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Building the infrastructure of sustainability

When the Environmental Science and Sustainability Club conducted their waste audit at Washington State University Vancouver in the fall of 2013, they found issues they decided to tackle. With the lack of a composting system in place, roughly 35% of the trash produced was food waste, and a similar proportion was recyclable material. Club President Kate Perkins and the rest of the ESS club members decided to create a plan to build long-term goals for waste management, aiming to reduce the output of conventional trash on campus as well as channeling waste into more productive avenues than sitting in a landfill.

Perkins explained that the initiative would have a benefit for the campus that was twofold.  “When we performed our waste audit on campus,” she said, “what we found was that, as of last semester, we had approximately 30-35% of the trash as compostable material, and approximately 30-40% of the trash was recyclable.” She explained that not only was this a waste of natural resources, but also of WSU Vancouver’s financial resources. Waste management pays for trash by weight, whereas recyclables are billed by volume. Therefore, not only does putting food with trash waste the chance to recycle it as compost, the greater density of food products costs the campus extra. “The more food waste we can take out of our trash cans,” Perkins added, “the less we will be paying.” One of Perkins’ examples of a highly Earth-friendly university was the main WSU campus in Pullman, which not only has an extensive composting system, but also bundles their own cardboard and resells it to recyclers to help recoup operating costs.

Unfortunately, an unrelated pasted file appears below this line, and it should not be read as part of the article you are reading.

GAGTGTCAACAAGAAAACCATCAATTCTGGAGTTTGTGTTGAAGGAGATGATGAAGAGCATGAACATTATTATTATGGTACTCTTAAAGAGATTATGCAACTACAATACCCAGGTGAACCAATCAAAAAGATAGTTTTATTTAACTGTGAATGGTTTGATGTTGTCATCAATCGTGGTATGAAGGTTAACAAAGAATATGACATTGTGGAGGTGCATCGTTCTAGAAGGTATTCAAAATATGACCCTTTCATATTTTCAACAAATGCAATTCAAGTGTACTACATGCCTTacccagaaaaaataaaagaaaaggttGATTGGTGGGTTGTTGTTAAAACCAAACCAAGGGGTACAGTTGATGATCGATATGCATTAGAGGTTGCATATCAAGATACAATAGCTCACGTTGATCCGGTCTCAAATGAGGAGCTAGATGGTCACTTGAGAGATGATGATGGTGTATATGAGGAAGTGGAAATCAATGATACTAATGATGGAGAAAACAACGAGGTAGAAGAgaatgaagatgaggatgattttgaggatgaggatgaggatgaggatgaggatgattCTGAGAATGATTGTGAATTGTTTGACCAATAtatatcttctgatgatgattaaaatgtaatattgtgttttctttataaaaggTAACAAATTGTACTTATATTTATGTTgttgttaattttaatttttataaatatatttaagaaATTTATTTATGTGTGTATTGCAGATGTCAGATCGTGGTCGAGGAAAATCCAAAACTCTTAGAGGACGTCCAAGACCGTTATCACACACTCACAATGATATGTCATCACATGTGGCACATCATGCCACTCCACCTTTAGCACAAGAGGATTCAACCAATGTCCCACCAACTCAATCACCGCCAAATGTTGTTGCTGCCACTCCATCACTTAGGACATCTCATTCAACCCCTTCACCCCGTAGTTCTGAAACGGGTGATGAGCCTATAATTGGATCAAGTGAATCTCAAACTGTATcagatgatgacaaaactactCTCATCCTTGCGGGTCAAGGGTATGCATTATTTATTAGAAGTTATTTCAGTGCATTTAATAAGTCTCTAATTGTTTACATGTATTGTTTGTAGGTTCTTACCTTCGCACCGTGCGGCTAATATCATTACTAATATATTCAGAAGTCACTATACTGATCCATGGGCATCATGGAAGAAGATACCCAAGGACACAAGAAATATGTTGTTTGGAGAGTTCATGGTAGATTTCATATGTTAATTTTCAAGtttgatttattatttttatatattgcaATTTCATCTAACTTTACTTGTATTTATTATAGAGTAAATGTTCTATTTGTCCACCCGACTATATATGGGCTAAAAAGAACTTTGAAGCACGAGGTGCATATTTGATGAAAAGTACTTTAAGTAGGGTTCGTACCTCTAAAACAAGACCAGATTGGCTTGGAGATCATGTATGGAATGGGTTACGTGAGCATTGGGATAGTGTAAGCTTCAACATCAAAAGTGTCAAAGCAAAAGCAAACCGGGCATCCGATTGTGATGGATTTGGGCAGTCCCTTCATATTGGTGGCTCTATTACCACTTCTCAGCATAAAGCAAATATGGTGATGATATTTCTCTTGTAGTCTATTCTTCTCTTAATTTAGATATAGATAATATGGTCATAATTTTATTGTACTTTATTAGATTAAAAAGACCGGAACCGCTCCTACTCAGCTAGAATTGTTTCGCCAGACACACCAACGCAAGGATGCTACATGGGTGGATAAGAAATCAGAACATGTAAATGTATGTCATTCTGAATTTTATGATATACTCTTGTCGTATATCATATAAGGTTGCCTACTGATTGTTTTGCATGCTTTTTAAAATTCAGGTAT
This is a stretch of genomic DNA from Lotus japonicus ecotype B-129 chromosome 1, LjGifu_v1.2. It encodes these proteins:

Beyond adding a system for compost and giving students information on items that are commonly mistaken for trash, the ESS club is also advocating for changes that would provide a lasting improvement in the campus’ sustainability. Some ideas Perkins mentioned were switching to biodegradable plates and cups in the cafeteria, reducing the amount of plastic water bottles sold and having event vendors use compost-friendly supplies. “It’s about making a systemic change, so we can fully utilize the system,” Perkins said. The ESS club plans to continue working with faculty members to examine the viability of new initiatives and to help build the infrastructure needed to maximize the sustainability on campus.

The ESS club is also looking to use on-campus activity to raise awareness about these issues. They plan on tabling in the cafeteria, where they will not only provide information about compostable materials to students there, but also advertise for their upcoming Earth Day event. The April 22 event will include presentations and workshops about not just recycling, but also many other sustainability issues, ranging from local oil and coal terminals to bees. The event will be catered by a local Vancouver pizzeria and include prize giveaways, with all materials for the event coming from local, sustainable and Earth-friendly sources. “We want to lead by example,” Perkins said, saying that the event would be their way of showing that events can be sourced responsibly. She added that the event would be a proof of concept exercise for future events, and emphasized the role of consumer choice in making sustainability on campus a reality for years to come.

For details about the Earth Day event, or to learn more about the ESS club and its members, visit wsuv.orgsync.com and go to “browse organizations.”

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